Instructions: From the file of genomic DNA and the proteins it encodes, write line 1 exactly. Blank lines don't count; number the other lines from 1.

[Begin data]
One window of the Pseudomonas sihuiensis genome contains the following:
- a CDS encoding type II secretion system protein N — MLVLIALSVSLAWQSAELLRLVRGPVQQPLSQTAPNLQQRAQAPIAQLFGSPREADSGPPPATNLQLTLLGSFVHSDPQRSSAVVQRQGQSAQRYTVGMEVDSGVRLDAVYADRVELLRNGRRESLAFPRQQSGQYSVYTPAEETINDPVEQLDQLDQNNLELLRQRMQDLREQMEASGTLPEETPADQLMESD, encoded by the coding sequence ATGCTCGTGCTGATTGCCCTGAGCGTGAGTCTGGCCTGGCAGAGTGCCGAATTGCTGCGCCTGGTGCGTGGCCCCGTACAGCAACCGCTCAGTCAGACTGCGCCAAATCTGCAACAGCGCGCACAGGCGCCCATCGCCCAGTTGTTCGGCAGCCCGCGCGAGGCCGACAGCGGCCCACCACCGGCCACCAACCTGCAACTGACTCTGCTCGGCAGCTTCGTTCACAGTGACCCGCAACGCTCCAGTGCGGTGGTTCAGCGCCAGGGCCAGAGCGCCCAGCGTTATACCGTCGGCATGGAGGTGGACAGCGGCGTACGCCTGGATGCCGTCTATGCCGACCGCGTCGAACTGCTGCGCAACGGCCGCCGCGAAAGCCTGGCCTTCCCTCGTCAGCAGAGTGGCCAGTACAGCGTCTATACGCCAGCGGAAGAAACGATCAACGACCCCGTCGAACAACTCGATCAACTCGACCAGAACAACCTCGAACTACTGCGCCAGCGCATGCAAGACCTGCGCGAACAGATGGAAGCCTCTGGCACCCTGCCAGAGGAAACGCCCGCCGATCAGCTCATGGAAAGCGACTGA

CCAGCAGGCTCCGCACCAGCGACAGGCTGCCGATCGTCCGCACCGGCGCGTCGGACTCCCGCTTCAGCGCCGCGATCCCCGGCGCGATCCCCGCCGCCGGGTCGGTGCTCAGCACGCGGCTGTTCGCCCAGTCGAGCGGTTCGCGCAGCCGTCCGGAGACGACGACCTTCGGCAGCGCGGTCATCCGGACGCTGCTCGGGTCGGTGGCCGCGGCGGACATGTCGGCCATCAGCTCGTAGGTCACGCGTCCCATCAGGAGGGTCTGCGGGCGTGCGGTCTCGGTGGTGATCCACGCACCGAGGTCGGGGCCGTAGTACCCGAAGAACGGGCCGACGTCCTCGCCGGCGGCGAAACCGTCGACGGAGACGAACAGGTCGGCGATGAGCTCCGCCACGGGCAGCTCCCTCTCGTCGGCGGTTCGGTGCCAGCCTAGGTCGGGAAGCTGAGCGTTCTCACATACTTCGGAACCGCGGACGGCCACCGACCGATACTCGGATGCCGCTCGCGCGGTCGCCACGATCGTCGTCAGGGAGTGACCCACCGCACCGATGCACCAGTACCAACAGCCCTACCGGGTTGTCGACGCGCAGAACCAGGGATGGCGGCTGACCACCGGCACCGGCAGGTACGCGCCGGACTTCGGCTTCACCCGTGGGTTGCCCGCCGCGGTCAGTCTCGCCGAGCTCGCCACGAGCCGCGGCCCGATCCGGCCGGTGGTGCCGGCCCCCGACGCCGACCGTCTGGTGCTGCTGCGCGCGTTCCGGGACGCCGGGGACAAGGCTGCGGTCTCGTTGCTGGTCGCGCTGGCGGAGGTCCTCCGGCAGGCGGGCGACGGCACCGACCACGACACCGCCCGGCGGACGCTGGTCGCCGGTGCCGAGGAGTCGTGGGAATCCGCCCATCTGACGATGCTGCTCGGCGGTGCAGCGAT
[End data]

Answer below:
One window of the Pseudomonas sihuiensis genome contains the following: